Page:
Don't get me wrong. I think Moss can play. I think Moss is still a legitimate deep threat.
But the Vikings have to part with a 2011 third-round pick, and then pay Moss a long-term contract.

That's risky for a receiver who is 33 years old. Does he help this season? Yes. And that's what this is all about.

Brett Favre is in the final year of his career -- or so he says -- and the Vikings have to win now. With Sidney Rice out with an injury, it means they lack a big-play receiver.

Moss is still that, but for how long? It;s not a good move for the long-term viability of the franchise.

From the Patriots end, I ask this: What are you thinking doing this?

The Patriots are 3-1, tied for the AFC East lead, and they don't have a deep threat to replace him. Do they think Wes Welker and Julian
Edelman and any other slot receiver can do what they do without Moss's presence on the field?Moss makes those guys go with his ability to stretch a defense. Without him, the dynamic of the offense changes in a big way.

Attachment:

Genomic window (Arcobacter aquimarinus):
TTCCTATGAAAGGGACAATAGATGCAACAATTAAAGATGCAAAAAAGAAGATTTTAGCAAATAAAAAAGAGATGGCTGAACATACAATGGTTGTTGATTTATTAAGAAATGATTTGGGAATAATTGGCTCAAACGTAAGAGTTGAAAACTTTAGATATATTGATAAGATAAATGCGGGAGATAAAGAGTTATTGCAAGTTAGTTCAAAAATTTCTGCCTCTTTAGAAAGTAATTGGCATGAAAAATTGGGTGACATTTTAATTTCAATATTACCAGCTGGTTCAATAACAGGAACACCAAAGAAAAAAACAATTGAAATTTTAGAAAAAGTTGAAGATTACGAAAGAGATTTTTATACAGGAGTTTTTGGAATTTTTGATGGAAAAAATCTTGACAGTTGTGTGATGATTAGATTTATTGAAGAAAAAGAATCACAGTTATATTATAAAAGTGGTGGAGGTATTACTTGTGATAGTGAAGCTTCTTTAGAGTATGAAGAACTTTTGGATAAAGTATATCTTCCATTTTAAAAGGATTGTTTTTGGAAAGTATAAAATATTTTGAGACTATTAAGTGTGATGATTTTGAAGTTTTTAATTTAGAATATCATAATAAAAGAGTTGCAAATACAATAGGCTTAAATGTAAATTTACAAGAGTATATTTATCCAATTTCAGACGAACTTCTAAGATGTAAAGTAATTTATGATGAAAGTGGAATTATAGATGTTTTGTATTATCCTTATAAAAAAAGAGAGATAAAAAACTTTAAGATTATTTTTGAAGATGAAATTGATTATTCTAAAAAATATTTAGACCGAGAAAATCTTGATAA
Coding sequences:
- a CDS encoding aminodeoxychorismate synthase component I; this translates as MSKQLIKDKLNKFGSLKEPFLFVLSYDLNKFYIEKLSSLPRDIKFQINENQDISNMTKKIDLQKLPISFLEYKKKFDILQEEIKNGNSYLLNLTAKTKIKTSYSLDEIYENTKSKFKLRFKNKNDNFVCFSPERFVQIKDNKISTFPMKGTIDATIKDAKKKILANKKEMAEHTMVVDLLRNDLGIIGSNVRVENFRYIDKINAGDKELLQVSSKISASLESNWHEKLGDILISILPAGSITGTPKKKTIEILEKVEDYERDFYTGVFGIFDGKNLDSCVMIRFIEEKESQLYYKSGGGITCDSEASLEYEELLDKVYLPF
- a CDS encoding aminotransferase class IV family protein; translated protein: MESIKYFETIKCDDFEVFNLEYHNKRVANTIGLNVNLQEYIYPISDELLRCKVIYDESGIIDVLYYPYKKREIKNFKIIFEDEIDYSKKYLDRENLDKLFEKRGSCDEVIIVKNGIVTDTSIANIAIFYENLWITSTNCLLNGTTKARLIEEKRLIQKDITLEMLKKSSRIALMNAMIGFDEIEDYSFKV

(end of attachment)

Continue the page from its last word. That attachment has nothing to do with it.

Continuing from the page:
"It would be a lot easier to defend when he isn't there," said one NFC defensive coordinato Tuesday night.

Yes, Moss is unhappy in New England. So what. His job is to play and as long as he's under contract he has no choice but to play.

The Patriots are dumb to trade him. The Vikings are even dumber trading for him.

If you recall, Favre pushed the Packers brass to acquire Moss when he was with Green Bay. Are his fingerprints on this one? Time will tell.

The way I see it, this is a lose-lose for both teams.

Moss will help the Vikings, but it's clear it's Super Bowl or bust for them now. Anything less is failure. It's all about the now. Favre and Moss together. Whew.

As for the Patriots, they are in rebuilding mode. At 3-1, that doesn't make sense. Do they think their special-teams will get two touchdowns every week?

Then again, Bill Belichick's track record on personnel hasn't been so sparkling lately.

I just don't get this one at all.

Category: NFL
Tags: Randy Moss